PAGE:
Witnesses who saw two tornadoes that tore through communities in north-eastern Victoria say it was like a bomb went off.
At least , two in a critical condition, after the tornadoes touched down in a line stretching from Cobram to Rutherglen just after 7:00pm (AEDT) yesterday.
Authorities say it will take days to clean up the damage.
Buildings in the historic town of Rutherglen were severely damaged, with awnings ripped off and windows smashed.
Trees were shredded and torn out of the ground by their roots.
One witness described how another tornado ripped fence posts out of concrete bases at Tamleugh North, about 112 kilometres south-east of Rutherglen.
There are also reports of widespread damage at Tatong and Swanpool, near Benalla.
At Mulwala, the Denison County Caravan Park was badly damaged, with roofs torn off and trees scattered amongst vans and cabins.
Daryl Davey, the deputy mayor of the Corowa Shire, which includes Mulwala, says it was like a war zone.
"We were hanging on to the windows at home," he told ABC local radio.
"There was debris flying through the air, aluminium annexes, fences, barbecues, you name it. Everything was in the air at one stage."
He says he has never seen anything like this before.
"It's just like a bomb went off," he said.
"The trees have got no leaves down the road a bit. It's just defoliated them. It looks like Agent Orange has sort of gone through there and stripped them.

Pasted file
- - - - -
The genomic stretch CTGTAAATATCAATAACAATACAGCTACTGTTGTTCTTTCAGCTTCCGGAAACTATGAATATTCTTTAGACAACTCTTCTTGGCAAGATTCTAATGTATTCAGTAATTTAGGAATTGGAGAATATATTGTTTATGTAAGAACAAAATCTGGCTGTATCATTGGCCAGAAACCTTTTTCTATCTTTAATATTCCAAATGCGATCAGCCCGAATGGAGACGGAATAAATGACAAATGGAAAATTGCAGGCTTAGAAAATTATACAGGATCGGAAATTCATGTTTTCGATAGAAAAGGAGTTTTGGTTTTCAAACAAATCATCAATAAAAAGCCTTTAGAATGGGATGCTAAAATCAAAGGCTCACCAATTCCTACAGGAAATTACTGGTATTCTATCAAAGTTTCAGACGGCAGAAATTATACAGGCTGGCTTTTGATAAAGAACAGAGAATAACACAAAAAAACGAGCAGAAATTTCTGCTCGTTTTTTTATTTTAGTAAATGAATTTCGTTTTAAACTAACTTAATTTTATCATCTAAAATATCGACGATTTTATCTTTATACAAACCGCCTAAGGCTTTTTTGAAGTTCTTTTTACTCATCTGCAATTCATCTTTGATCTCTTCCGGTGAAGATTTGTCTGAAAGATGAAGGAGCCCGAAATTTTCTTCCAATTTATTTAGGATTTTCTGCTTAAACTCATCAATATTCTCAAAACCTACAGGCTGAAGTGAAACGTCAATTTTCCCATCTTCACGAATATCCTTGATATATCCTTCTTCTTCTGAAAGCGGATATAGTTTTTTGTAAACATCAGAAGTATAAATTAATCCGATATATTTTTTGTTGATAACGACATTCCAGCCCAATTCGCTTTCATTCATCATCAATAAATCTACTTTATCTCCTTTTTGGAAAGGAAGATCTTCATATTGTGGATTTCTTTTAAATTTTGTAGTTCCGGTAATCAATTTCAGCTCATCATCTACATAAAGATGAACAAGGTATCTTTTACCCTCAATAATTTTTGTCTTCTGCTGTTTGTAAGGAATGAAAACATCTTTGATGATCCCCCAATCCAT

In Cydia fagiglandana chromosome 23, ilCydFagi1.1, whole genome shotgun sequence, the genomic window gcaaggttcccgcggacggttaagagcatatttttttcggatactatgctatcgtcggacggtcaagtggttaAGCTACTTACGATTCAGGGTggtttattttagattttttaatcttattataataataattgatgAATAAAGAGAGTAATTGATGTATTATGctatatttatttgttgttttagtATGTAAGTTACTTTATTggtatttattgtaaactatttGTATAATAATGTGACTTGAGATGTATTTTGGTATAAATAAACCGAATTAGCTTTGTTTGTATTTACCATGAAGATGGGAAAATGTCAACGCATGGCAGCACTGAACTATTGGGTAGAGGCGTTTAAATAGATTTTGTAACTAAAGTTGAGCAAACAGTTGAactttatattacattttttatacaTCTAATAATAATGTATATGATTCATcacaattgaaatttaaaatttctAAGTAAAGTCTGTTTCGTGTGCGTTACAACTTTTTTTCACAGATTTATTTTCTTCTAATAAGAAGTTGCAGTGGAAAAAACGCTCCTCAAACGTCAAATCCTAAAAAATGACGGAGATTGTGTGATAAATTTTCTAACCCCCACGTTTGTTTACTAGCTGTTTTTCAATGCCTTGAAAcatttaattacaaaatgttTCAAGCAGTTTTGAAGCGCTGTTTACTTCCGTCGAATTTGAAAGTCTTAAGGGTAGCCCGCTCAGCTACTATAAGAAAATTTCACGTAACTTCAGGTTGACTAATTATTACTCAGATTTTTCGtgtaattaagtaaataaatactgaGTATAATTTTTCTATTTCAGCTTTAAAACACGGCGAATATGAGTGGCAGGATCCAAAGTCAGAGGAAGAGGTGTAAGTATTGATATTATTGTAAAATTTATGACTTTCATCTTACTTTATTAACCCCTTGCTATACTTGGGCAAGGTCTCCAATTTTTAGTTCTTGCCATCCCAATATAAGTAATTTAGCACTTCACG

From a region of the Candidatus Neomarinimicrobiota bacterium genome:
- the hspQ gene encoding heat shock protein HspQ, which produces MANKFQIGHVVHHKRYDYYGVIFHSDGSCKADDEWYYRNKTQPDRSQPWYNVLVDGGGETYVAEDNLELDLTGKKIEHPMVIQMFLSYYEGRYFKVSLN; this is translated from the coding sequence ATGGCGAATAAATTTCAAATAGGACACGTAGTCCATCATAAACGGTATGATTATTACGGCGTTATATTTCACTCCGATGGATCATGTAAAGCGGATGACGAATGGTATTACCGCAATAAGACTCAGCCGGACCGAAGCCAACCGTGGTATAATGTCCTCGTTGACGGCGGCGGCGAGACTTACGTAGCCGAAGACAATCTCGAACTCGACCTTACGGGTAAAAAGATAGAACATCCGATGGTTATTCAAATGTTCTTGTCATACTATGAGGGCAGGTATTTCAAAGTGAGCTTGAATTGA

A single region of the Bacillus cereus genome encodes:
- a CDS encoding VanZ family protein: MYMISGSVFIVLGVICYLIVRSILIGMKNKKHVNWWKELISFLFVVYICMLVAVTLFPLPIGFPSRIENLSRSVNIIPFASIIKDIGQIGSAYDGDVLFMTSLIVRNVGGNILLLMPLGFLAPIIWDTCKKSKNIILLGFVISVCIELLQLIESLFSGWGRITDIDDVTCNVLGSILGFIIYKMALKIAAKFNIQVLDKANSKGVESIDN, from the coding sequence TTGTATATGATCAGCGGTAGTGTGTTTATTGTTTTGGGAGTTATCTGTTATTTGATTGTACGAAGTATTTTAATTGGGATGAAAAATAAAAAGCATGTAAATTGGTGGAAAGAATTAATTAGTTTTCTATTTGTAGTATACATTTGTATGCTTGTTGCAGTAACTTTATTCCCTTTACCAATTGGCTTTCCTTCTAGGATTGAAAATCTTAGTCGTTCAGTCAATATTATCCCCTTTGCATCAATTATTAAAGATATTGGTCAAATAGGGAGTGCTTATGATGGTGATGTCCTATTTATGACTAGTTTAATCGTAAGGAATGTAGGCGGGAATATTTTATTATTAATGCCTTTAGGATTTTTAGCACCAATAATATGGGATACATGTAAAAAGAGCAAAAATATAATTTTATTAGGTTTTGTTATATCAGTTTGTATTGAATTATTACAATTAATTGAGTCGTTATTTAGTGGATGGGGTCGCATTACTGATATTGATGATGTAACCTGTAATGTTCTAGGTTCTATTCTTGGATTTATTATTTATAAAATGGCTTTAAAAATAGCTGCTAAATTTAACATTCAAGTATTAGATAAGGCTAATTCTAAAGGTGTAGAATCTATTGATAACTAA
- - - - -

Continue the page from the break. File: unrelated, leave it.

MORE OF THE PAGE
"There's corrugated iron wrapped around power lines, trees. Trees are all uprooted and laying on the ground and it's just a mess."
About 18 kilometres away at Bundalong, on Lake Mulwala, Liz Menhenett said it the hailstones were huge.
"My husband called me outside and it sounded like a plane crashing," she said.
"All of a sudden we had the huge hailstones and then after that just the wind blew and the trees were coming down everywhere."
Bundalong Holiday Resort owner Michael Bourke says the ferocity of the storm took him by surprise.
"Last night you couldn't see the country for the trees," he said.
"Now you're looking at trees everywhere, in the swimming pool. It's just unbelievable."
Another resident, Caroline O'Dwyer, says the hail was coming down in sheets and that was followed by a huge roar.
"It came through, you could just hear it coming. Everything was shaking, the windows were shaking," she said.
"We moved the kids into the passageway because it was just like everything was going to explode."
She says they were lucky.
"Our house is intact and we're all safe that's the main thing," she said.
"It's a bit of a shock to walk out and see the mess though in the daylight."
© ABC 2013
17:45 EST It's been a wet and wild 48 hours in parts of Western Australia with some parts of the grain growing region receiving over 65 millimetres of rain and wind gusts of almost 100 kilometres an hour.